Food & Spirituality: Serving Up a Holy Feast at the Shiva-Vishnu Temple

Shiva-Vishnu Temple in Livermore. Photo: Wendy Goodfriend
Shiva-Vishnu Temple in Livermore. Photo: Wendy Goodfriend

It’s hard to overstate the awe and wonder you feel turning into the parking lot of the Shiva-Vishnu Temple. Rising incongruously from the quiet suburban streets of Livermore, the white, intricately carved spires of the main hall hint at another world within. Inside, as a priest chants from Vedic scriptures, a couple thousand devotees from all over the Bay Area make the rounds, visiting shrines for all the major Hindu gods.

Ceremony worshipping Ganesha. Photo: Wendy Goodfriend
Ceremony worshipping Ganesha. Photo: Wendy Goodfriend

The temple boasts about 25,000 people on its email list, though many families regularly attend smaller temples close to home. They come to Shiva-Vishnu for the major celebrations. There are more than 30 Hindu temples in the Bay Area, and the number is exploding, along with the Asian Indian population, thanks to Silicon Valley.

Om Namah Shivaya barricade enclosing place settings to celebrate Ganesha. Photo: Wendy Goodfriend
Om Namah Shivaya barricade enclosing place settings to celebrate Ganesha. Photo: Wendy Goodfriend

Everything in the temple is designed to focus the attention on engagement with the divine: the chanting of Vedic scriptures, the tinkling of bells, garlands of flowers, incense, and, of course, food. There are two commercial-sized kitchens on the temple grounds where food is prepared for the gods and the public. The cooks are devout volunteers from the community. In the sacred kitchen they wear dhoti, a traditional loincloth, and kum kum, or red powder, on their foreheads, reflecting the fact the cooking is a spiritual practice. Framed Vedic mantras are posted on the walls.

In the public kitchen enormous pots are used by the temple cooks to prepare holiday feasts. Photo: Wendy Goodfriend
In the public kitchen enormous pots are used by the temple cooks to prepare holiday feasts. Photo: Wendy Goodfriend

"They are reciting the hymns when they are doing the cooking," Prabha Duneja of Pleasanton explains. She’s written eight books on Hinduism and lectures widely at religious colleges across the country.

The food, she says is "saturated with positive energy, and then the food is offered to god. And then it becomes graced. And then everybody takes a part of it."

Congregation participating in ritual honoring Ganesha. Photo: Wendy Goodfriend
Congregation participating in ritual honoring Ganesha. Photo: Wendy Goodfriend

The Shiva-Vishnu Temple is pan-Indian, serving people from all Hindu traditions. Twelve priests imported from all over India serve the congregation here, but the food tends to skew Southern, starting with the fact that everything is vegetarian. Huge pots -- the size of steel pan drums -- hold lentils, garbanzo bean stews, vegetable stews like sambar, rice pilafs, and sweet (sheera) and savory (upama) forms of cream of wheat.

"No meat can enter on the premises of the temple!" Duneja says emphatically. "Because meat comes from the animal, you know, and when the animal is killed, they are very angry. So that vibration goes into the food."

So how to account for all those restaurants serving chicken vindaloo and lamb korma?  Duneja cites foreign occupiers. "India was ruled by Islam and then by Britishers. They introduced non-vegetarian food." That's especially true in northern India. Duneja comes from New Delhi in the north where meat is part of the cuisine but she herself is vegetarian as part of her religious practice. "Our holy books all emphasize vegetarian food."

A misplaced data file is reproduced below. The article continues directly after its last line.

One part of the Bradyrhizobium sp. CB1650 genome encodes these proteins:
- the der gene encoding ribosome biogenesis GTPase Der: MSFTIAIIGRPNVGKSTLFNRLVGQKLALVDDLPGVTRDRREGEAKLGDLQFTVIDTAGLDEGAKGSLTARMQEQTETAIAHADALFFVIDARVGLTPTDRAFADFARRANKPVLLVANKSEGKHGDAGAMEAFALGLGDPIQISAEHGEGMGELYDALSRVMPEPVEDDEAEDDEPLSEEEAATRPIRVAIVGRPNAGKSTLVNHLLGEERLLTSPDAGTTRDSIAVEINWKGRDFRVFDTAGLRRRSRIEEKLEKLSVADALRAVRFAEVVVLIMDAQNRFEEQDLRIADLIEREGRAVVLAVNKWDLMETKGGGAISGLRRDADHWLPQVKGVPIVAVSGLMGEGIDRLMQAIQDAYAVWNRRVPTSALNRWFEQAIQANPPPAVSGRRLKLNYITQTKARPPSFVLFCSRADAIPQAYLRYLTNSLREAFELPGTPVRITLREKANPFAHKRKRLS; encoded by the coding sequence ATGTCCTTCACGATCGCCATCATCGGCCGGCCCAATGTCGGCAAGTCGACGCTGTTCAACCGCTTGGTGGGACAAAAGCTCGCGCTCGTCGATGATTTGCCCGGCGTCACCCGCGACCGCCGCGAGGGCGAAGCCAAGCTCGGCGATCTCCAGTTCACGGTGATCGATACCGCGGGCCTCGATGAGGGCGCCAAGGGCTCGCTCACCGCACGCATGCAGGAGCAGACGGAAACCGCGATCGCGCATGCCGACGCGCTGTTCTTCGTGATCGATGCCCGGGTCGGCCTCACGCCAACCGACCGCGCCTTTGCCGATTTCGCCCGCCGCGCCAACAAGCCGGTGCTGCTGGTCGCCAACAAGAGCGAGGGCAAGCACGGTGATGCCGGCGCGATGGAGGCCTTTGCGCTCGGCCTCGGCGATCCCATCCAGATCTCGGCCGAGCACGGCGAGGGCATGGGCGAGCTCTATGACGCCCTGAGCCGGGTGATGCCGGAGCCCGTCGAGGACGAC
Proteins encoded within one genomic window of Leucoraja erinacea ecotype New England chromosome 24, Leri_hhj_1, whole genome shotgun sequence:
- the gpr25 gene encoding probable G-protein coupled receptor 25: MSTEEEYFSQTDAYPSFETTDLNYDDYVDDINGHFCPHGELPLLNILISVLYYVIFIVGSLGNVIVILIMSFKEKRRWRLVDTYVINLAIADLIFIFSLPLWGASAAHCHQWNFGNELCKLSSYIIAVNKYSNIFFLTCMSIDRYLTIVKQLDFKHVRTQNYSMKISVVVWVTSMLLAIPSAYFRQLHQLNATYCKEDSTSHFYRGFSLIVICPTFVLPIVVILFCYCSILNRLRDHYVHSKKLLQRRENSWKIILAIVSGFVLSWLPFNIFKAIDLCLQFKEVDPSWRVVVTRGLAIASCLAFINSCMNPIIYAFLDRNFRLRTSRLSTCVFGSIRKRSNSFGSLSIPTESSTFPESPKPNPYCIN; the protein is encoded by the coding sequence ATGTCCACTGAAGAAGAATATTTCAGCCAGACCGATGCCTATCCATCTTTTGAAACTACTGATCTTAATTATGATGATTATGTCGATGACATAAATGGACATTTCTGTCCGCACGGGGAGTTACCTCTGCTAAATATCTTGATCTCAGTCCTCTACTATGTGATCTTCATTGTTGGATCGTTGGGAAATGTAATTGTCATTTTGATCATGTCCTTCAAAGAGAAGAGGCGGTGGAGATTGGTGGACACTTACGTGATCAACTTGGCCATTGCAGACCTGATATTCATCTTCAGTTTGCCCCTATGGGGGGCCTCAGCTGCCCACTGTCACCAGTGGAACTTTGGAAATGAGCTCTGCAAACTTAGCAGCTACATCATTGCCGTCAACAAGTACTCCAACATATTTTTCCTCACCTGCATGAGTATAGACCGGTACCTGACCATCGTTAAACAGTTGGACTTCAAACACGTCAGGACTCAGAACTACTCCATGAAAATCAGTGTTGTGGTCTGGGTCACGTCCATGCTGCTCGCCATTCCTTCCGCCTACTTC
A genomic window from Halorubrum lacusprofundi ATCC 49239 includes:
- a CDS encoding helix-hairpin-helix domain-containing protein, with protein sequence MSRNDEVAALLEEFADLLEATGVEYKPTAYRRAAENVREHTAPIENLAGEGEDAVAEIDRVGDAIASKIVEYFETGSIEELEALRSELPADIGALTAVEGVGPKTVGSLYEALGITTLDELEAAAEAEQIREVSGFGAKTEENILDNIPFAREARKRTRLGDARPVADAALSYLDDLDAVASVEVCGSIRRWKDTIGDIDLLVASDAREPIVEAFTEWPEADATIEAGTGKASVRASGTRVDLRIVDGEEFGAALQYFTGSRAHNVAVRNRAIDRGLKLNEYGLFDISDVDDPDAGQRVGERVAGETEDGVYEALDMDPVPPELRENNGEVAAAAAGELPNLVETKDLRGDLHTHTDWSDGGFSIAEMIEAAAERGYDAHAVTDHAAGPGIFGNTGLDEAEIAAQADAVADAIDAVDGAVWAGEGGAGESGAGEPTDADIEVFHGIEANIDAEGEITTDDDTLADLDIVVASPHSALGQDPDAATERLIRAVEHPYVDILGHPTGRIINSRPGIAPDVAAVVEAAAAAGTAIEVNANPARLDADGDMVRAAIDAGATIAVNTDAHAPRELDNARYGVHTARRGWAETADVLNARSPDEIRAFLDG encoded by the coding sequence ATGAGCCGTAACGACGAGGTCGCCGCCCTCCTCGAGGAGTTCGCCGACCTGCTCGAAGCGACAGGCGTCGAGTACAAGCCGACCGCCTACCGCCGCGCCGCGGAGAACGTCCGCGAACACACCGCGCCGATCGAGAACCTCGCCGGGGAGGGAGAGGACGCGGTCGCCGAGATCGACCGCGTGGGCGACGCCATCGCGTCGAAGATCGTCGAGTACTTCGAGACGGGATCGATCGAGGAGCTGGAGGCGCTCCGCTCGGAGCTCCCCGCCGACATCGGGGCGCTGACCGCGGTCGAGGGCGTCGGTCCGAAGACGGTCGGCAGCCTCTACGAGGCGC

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The meal on offer also reflects the calendar of worship. Different holidays draw different population blends, reflecting regional preferences for certain gods and celebrations. I visited in September, during the 10-day celebration of Lord Ganesha, Ganesha Chathurthi, a South Indian favorite.

Lord Ganesha - remover of obstacles. Photo: Wendy Goodfriend
Lord Ganesha - remover of obstacles. Photo: Wendy Goodfriend

Between his elephant head and his big, pot belly, Lord Ganesha is easily the most adorable of all Hindu gods, but he serves a vital function. He is the remover of all obstacles, and the god of beginnings. One of the priests here, Pandit Nagaraja, explains "In our Hindu tradition, whatever work you do, you start with praying to Lord Ganesha. Without that, it will not go a step further."

That said, the belly suggests how much Lord Ganesha loves sweet, round things. So the cooks made mountains of ladoo, dough balls stuffed with coconut, cardamom and nuts.

But we're getting ahead of ourselves. Ladoo is dessert, and there's plenty of savory dishes to eat first.

Duneja notes "Most of the food is a mixture of grains, vegetables and eaten with yogurt. That makes it a complete meal, you know?"

Duneja adds the explosion of Asian Indians in the Bay Area has brought with it an explosion of Indian restaurants, many of them serving up South Indian dishes.  Her favorite is Swagat Indian Cuisine in Milpitas but there are numerous other choices. Here's a list of options to explore, and if you've already made the rounds, please feel free to recommend your favorites in the comments section!

Indian restaurants serving both vegetarian and meat dishes:

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Indian restaurants serving only vegetarian dishes:

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